Wildlife Trust receives funding to restore river quality

Bringing nature back to Birmingham’s river valleys.

The Birmingham and Black Country Wildlife Trust are delighted to announce that, as part of a £1.5 million-pound investment to restore the quality of rivers and surrounding landscape in Birmingham, three weirs have been removed from the Bourn Brook at Woodgate Valley Country Park. This work has been completed through Natural Rivers and Green Corridors, a three-year project to restore and enhance natural wildlife habitats for the benefit of people and wildlife.

The removal of the weirs will restore natural processes within the brook to enable fish and aquatic insects to move and migrate, and provide a vital habitat for a rich variety of plants and diverse wildlife to thrive. Residents and visitors are encouraged to report on the new and exciting wildlife species as nature is given a fresh opportunity to survive and flourish.

The weir removals are part of a wider set of interventions aimed to improve river landscapes in Birmingham by making improvements to 1.5 km2 of woodlands, grasslands, wetlands and watercourses, resulting in improved ecological connectivity within public open space corridors of the upper River Rea sub-catchment in south-west Birmingham and along the River Tame corridor in west Birmingham and bringing about a number of other benefits to local communities such as reduced flood risk.

In partnership with Birmingham City Council, the Environment Agency and part-funded by the European Regional Development Fund, Natural Rivers and Green Corridors aims to improve Birmingham’s natural wildlife habitats, and in doing so, the project will benefit communities by making local green spaces more attractive and encouraging healthy lifestyles.

The £1.5 million investment supports the delivery of strategic green and blue infrastructure objectives set out in Birmingham’s Green Living Spaces Plan, the Environment Agency’s Humber River Basin Management Plan and Birmingham and Black Country Nature Improvement Area Ecological Strategy 2017-2022.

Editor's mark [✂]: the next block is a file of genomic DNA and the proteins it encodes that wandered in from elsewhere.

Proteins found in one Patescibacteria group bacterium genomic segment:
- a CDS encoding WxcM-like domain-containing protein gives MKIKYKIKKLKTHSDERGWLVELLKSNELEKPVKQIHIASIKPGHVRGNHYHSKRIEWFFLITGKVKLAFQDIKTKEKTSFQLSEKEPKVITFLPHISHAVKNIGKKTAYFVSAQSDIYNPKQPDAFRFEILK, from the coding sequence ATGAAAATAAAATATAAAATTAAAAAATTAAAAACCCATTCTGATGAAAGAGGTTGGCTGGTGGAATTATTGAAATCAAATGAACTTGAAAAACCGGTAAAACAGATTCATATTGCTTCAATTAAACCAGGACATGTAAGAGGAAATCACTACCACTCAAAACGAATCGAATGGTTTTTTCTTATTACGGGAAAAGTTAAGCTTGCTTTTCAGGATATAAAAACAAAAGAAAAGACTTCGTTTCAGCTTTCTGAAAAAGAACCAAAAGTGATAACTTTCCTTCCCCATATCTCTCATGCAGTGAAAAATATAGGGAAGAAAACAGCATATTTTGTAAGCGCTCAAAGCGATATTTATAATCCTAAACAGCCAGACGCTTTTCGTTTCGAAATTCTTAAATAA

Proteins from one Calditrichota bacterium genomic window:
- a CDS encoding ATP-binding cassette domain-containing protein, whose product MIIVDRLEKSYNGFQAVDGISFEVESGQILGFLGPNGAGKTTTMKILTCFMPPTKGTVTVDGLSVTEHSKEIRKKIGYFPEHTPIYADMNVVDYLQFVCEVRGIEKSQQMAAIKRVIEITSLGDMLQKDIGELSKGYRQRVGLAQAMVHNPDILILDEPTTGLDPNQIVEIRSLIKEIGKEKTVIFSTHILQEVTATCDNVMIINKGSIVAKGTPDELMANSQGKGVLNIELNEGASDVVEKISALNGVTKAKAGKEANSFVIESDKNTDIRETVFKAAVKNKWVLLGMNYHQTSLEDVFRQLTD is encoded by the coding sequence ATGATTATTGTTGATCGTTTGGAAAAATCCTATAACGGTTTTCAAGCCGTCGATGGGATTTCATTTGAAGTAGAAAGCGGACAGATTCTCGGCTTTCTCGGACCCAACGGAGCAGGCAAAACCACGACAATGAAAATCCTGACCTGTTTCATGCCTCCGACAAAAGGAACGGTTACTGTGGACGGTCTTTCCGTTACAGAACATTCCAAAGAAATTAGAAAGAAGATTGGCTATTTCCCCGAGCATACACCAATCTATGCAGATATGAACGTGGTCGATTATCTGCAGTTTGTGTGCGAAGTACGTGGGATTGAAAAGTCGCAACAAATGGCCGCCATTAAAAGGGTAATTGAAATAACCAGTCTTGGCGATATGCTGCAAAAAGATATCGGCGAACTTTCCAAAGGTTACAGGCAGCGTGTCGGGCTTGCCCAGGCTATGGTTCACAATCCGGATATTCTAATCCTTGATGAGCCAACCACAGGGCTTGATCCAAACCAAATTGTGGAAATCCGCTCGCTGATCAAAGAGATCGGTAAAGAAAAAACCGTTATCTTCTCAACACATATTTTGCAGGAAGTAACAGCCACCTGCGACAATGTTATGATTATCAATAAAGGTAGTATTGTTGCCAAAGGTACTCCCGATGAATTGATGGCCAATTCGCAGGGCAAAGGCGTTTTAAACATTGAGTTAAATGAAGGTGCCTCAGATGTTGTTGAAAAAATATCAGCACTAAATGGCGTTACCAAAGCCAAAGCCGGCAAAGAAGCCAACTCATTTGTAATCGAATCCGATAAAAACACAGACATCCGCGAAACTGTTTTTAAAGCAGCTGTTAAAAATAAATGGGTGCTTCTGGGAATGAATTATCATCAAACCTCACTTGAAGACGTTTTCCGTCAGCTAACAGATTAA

Simon Atkinson, Head of Conservation at The Birmingham and Black Country Wildlife Trust said: “It is really exciting to see how much more natural the river looks and how, together with the habitat improvements we have made to the adjacent areas.

“We really are bringing nature right into the heart of the city, allowing not only for the restoration of natural processes but also providing a better, more natural environment for local communities to enjoy.”

Matt Lawrence, Environment Programme Manager at the Environment Agency said: “Urban streams and rivers are a vital resource for our wildlife. It’s great to be involved in a project that will not only hugely improve a neglected brook but will also connect people with nature for their health and wellbeing.

“Removing artificial barriers like weirs significantly improves river ecology and water quality. This project will take us another step further towards delivering the 25 Year Environment Plan’s vision of ensuring that our rivers become places where wildlife can thrive.”

Birmingham City Council’s Cabinet Member for Transport and Environment, Councillor Waseem Zaffar said: “By restoring Bourn Brook’s natural functions, we are improving the watercourse’s ability to be resilient to flooding, pollution and climate change. This a significant achievement for the Natural Rivers and Green Corridors Project, and something we have been working towards for some time, with our project partners the Environment Agency and the Wildlife Trust for Birmingham and the Black Country.

“Woodgate Valley Country Park is one of Birmingham’s most valuable greenspaces. We have already received positive feedback from the Park’s visitors about the project and improving its bio-diversity will help to make it more resilient and more attractive. I hope this will encourage more people to get back into nature and enjoy the beautiful countryside we have on our doorstep.”

By investing in improvements to green and blue infrastructure, the project will also deliver economic and social benefits such as reduced flood risk and improved health and well-being.